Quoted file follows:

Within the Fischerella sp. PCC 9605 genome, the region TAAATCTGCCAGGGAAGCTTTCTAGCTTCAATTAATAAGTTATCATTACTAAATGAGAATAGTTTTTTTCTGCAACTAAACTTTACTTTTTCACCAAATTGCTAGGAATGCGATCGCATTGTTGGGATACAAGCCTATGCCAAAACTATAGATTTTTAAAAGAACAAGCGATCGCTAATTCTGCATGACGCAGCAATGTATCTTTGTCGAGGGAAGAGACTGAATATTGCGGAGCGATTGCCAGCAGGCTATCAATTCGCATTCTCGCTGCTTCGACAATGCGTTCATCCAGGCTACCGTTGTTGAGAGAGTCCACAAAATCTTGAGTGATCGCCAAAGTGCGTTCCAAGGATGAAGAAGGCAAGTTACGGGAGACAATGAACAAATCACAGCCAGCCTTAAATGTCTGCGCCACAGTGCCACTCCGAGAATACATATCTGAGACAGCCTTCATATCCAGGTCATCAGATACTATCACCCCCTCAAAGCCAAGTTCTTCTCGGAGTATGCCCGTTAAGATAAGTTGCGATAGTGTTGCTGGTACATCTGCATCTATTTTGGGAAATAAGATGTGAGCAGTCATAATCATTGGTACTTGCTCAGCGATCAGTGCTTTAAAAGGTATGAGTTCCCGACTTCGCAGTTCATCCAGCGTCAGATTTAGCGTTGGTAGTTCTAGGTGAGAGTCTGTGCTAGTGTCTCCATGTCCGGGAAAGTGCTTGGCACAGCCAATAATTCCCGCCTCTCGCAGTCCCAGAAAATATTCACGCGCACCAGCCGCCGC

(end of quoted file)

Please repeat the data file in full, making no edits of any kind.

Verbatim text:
Within the Fischerella sp. PCC 9605 genome, the region TAAATCTGCCAGGGAAGCTTTCTAGCTTCAATTAATAAGTTATCATTACTAAATGAGAATAGTTTTTTTCTGCAACTAAACTTTACTTTTTCACCAAATTGCTAGGAATGCGATCGCATTGTTGGGATACAAGCCTATGCCAAAACTATAGATTTTTAAAAGAACAAGCGATCGCTAATTCTGCATGACGCAGCAATGTATCTTTGTCGAGGGAAGAGACTGAATATTGCGGAGCGATTGCCAGCAGGCTATCAATTCGCATTCTCGCTGCTTCGACAATGCGTTCATCCAGGCTACCGTTGTTGAGAGAGTCCACAAAATCTTGAGTGATCGCCAAAGTGCGTTCCAAGGATGAAGAAGGCAAGTTACGGGAGACAATGAACAAATCACAGCCAGCCTTAAATGTCTGCGCCACAGTGCCACTCCGAGAATACATATCTGAGACAGCCTTCATATCCAGGTCATCAGATACTATCACCCCCTCAAAGCCAAGTTCTTCTCGGAGTATGCCCGTTAAGATAAGTTGCGATAGTGTTGCTGGTACATCTGCATCTATTTTGGGAAATAAGATGTGAGCAGTCATAATCATTGGTACTTGCTCAGCGATCAGTGCTTTAAAAGGTATGAGTTCCCGACTTCGCAGTTCATCCAGCGTCAGATTTAGCGTTGGTAGTTCTAGGTGAGAGTCTGTGCTAGTGTCTCCATGTCCGGGAAAGTGCTTGGCACAGCCAATAATTCCCGCCTCTCGCAGTCCCAGAAAATATTCACGCGCACCAGCCGCCGC